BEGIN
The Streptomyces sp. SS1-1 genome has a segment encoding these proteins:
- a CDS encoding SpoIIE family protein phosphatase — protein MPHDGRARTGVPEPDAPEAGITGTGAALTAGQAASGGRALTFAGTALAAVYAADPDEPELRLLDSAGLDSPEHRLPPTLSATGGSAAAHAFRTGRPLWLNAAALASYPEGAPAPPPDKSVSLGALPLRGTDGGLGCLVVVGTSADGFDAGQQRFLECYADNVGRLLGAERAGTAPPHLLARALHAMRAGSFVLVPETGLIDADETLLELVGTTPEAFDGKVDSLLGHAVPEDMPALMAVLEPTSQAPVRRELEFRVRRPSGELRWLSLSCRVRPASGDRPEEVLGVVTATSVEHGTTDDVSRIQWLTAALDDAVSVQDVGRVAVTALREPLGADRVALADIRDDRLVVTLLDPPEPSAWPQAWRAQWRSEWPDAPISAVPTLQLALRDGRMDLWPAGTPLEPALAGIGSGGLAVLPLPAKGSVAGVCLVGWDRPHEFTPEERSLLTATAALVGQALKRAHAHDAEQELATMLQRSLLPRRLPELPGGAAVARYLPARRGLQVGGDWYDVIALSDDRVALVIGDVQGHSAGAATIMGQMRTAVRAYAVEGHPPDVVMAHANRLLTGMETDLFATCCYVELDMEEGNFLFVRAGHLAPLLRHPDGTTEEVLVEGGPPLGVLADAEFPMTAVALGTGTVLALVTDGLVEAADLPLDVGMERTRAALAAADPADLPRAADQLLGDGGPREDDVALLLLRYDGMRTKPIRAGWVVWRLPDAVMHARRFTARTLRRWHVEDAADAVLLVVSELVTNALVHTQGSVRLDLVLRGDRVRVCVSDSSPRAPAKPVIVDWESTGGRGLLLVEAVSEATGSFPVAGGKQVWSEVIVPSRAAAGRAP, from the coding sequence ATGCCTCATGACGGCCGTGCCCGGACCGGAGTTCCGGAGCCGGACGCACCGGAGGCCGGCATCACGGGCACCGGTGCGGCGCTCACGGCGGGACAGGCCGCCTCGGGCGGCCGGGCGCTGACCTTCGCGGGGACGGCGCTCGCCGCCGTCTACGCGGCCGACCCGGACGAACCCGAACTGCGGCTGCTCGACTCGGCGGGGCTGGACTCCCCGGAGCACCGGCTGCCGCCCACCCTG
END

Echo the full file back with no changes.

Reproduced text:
The Streptomyces sp. SS1-1 genome has a segment encoding these proteins:
- a CDS encoding SpoIIE family protein phosphatase — protein MPHDGRARTGVPEPDAPEAGITGTGAALTAGQAASGGRALTFAGTALAAVYAADPDEPELRLLDSAGLDSPEHRLPPTLSATGGSAAAHAFRTGRPLWLNAAALASYPEGAPAPPPDKSVSLGALPLRGTDGGLGCLVVVGTSADGFDAGQQRFLECYADNVGRLLGAERAGTAPPHLLARALHAMRAGSFVLVPETGLIDADETLLELVGTTPEAFDGKVDSLLGHAVPEDMPALMAVLEPTSQAPVRRELEFRVRRPSGELRWLSLSCRVRPASGDRPEEVLGVVTATSVEHGTTDDVSRIQWLTAALDDAVSVQDVGRVAVTALREPLGADRVALADIRDDRLVVTLLDPPEPSAWPQAWRAQWRSEWPDAPISAVPTLQLALRDGRMDLWPAGTPLEPALAGIGSGGLAVLPLPAKGSVAGVCLVGWDRPHEFTPEERSLLTATAALVGQALKRAHAHDAEQELATMLQRSLLPRRLPELPGGAAVARYLPARRGLQVGGDWYDVIALSDDRVALVIGDVQGHSAGAATIMGQMRTAVRAYAVEGHPPDVVMAHANRLLTGMETDLFATCCYVELDMEEGNFLFVRAGHLAPLLRHPDGTTEEVLVEGGPPLGVLADAEFPMTAVALGTGTVLALVTDGLVEAADLPLDVGMERTRAALAAADPADLPRAADQLLGDGGPREDDVALLLLRYDGMRTKPIRAGWVVWRLPDAVMHARRFTARTLRRWHVEDAADAVLLVVSELVTNALVHTQGSVRLDLVLRGDRVRVCVSDSSPRAPAKPVIVDWESTGGRGLLLVEAVSEATGSFPVAGGKQVWSEVIVPSRAAAGRAP, from the coding sequence ATGCCTCATGACGGCCGTGCCCGGACCGGAGTTCCGGAGCCGGACGCACCGGAGGCCGGCATCACGGGCACCGGTGCGGCGCTCACGGCGGGACAGGCCGCCTCGGGCGGCCGGGCGCTGACCTTCGCGGGGACGGCGCTCGCCGCCGTCTACGCGGCCGACCCGGACGAACCCGAACTGCGGCTGCTCGACTCGGCGGGGCTGGACTCCCCGGAGCACCGGCTGCCGCCCACCCTG